The raised generation of ROS causes the tissue damage observed in LPS-exposed animals. Inhibition of NOX4 with apocynin significantly reduced the ROS level stimulated by LPS administration . In LPS-induced AKI, dexmedetomidine attenuated LPS-induced AKI via suppressing oxidative stress damage and nucleotide-binding domain-like receptor protein 3 (NLRP3) inflammasome activation by modulating the TLR4/NOX4/NF-κB pathway . Natural compounds such as hispidulin and shikonin were found to improve kidney function in S-AKI by downregulating NOX4  and modulating the NOX4/PTEN/AKT pathway . To date, few researches have concentrated on the therapeutic effects of targeting NOX4 on S-AKI. For the first time, we showed that direct inhibition of NOX4 by either genetic knockout/silencing or pharmacological antagonist could effectively ameliorate oxidative stress and inflammatory signal NF-κB, reduce mitochondrial malfunction and apoptosis, and preserve renal function both in vivo and in vitro. Mechanistically, cytosolic proteins are required for the regulation of NOX isozymes. Src homology 3 (SH3) domain-containing YSC84-like 1 (SH3YL1), a NOX4 cytosolic regulator, mediates LPS-induced H2O2 generation through the formation of a ternary complex of p22 (phox)-SH3YL1-NOX4, which ultimately leads to AKI . In kidney tubular epithelial cells, receptor-interacting protein kinase-3 (RIPK3) facilitated oxidative stress, and mitochondrial dysfunction implicating NOX4 and RIPK3 upregulation was necessary for elevated mitochondrial translocation of NOX4 in sepsis . The detailed interaction between NOX4 and signals related to inflammation, metabolism and apoptosis at the transcriptional and epigenetic modification levels warrants in-depth investigation.
ROS play an important role in diverse physiological processes, including cell defense, hormone synthesis, signal transduction, G protein-coupled receptors activation, etc. Since NOX4 is the main source of ROS in tissues and cells, it is not surprising that NOX4 could be a double-edged sword, baring conflicting results. Unlike the aforementioned studies suggesting NOX4's pathogenicity, in an earlier study on IR-AKI, NOX4 knockout mice exhibited reduced renal function along with worse tubular apoptosis and pathological damage scores than wild-type mice . The NOX4-regulated pathway strongly enhanced cell survival and sustained translation initiation factor 2α (eIF2α) phosphorylation to protect against IR-AKI . Although NOX4 inhibition may provide a remedy for AKI, a careful assessment of the underlying adverse effects of NOX4 inhibition in different clinical settings of AKI is needed .
The limitations of this study are as follows. First, although we found that NOX4 inhibition effectively protected against S-AKI via inhibiting ROS and NF-κB signal, its specific molecular mechanism at the genetic/transcriptional level remains to be further elucidated. Second, we administered the NOX4 inhibitor GKT137831 before LPS injection and CLP, but in the clinic, it is difficult to practice intervention before the initial insult of S-AKI. Determining the optimal timing of NOX4 pharmaceutical inhibition is in the pipeline of our work and others. Nevertheless, the present study underlines the potential of NOX4 as a novel therapeutic target for S-AKI, which is worth future research.
In summary, our research confirmed that NOX4 in RTECs mediated LPS/CLP-induced renal tubular injuries, thus serving a vital role in the development of S-AKI. Mechanistically, NOX4 may induced the activation of ROS and NF-κB p65 signaling pathway in vivo and in vitro, which enhanced the disruption of mitochondrial homeostasis and inflammatory response, together with cell apoptosis. Therefore, modulating NOX4 expression may constitute a new therapeutic strategy for S-AKI. Mechanistic studies are required to elucidate the molecular-level regulation of NOX4 on the pathophysiological processes of S-AKI, as well as the timing and intensity of intervention.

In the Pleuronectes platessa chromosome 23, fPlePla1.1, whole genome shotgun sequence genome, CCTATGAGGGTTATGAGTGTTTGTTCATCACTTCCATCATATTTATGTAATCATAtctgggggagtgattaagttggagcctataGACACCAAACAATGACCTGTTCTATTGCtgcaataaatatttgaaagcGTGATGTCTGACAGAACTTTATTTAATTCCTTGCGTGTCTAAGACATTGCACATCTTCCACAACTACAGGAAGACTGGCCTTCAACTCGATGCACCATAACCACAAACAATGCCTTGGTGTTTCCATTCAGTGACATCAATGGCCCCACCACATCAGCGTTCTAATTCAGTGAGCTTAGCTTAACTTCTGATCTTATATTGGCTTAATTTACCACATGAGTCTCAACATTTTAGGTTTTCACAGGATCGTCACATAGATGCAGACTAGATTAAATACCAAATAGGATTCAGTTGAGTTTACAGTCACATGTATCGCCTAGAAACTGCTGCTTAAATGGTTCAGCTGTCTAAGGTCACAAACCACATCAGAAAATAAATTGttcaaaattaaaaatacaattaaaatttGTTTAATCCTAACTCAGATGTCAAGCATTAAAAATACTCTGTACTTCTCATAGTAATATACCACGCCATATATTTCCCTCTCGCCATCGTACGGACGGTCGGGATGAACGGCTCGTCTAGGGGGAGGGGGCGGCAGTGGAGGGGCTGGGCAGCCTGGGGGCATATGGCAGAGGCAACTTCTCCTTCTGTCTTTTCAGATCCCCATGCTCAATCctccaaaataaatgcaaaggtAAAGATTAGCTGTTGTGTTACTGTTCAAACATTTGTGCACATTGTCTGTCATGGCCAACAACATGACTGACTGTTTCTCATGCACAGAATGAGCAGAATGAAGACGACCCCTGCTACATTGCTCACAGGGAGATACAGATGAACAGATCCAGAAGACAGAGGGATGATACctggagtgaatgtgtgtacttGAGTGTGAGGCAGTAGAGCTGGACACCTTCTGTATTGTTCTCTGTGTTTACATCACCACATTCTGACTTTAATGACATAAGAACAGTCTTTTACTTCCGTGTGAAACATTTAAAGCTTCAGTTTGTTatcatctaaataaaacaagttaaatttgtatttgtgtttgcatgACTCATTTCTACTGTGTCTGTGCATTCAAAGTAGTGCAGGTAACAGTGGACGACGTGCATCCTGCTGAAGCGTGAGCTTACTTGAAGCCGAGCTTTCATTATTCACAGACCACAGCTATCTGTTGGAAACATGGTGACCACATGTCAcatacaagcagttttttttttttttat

S-AKI: septic acute kidney injury; NADPH: nicotinamide adenine dinucleotide phosphate; NOX4: NADPH oxidase 4; RTECs: renal tubular epithelial cells; LPS: lipopolysaccharide; CLP: cecal ligation and puncture; TCMK-1: mouse kidney tubular epithelium; ROS: reactive oxygen species; NF-κB: nuclear factor-kappa B; NC: negative control; Ad: adenoviruses; Scr: serum creatinine; BUN: blood urea nitrogen; FBS: fetal bovine serum; DAPI: 4,6-diamidino-2-phenylindole; LTL: lectin; HE: hematoxylin-eosin; TUNEL: terminal deoxynucleotidyl transferase‐mediated dUTP nick-end labeling; CCK-8: cell counting kit 8; ATP: Adenosine triphosphate; TNF-α: tumor necrosis factor-α; IL: interleukin; RT-qPCR: quantitative real-time polymerase chain reaction; GAPDH: glyceraldehyde phosphate dehydrogenase; NGAL: neutrophil gelatinase-associated lipocalin; DRP-1: dynamin-related protein-1; MFN-1: mitofusin-1; OPA-1: optic atrophy-1; MCP-1: monocyte chemoattractant protein-1; Bcl-2: B-cell lymphoma-2; Bax: Bcl2-Associated X; C Casp-3: cleaved capase-3; IκBα: inhibitor of kappa B alpha.
Supplementary methods, figures and tables.
This study was supported by National Natural Science Foundation of China (Grant No. 81700588), Science and Technology Department of Sichuan Province (Grant No. 2021YJ0423), the 1.3.5 project for disciplines of excellence from West China Hospital of Sichuan University (Grant No. ZYJC21010) and the Med-X Innovation Programme of Med-X Center for Materials of Sichuan University (Grant No. MCM202101).
B.S., Y.Z. and J.L. designed the study; J.L. and L.W. conducted most of the experiments; J.L., B.W. and Z.Z. acquired the data; J.L., L.J. and Z.Q. analyzed the data; J.L. and Y.Z. wrote the manuscript; B.S. supervised the study. All authors revised and approved the manuscript.
The authors have declared that no competing interest exists.
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Corresponding author: Email address: zhaoyuliangedu.cn (Y. Zhao)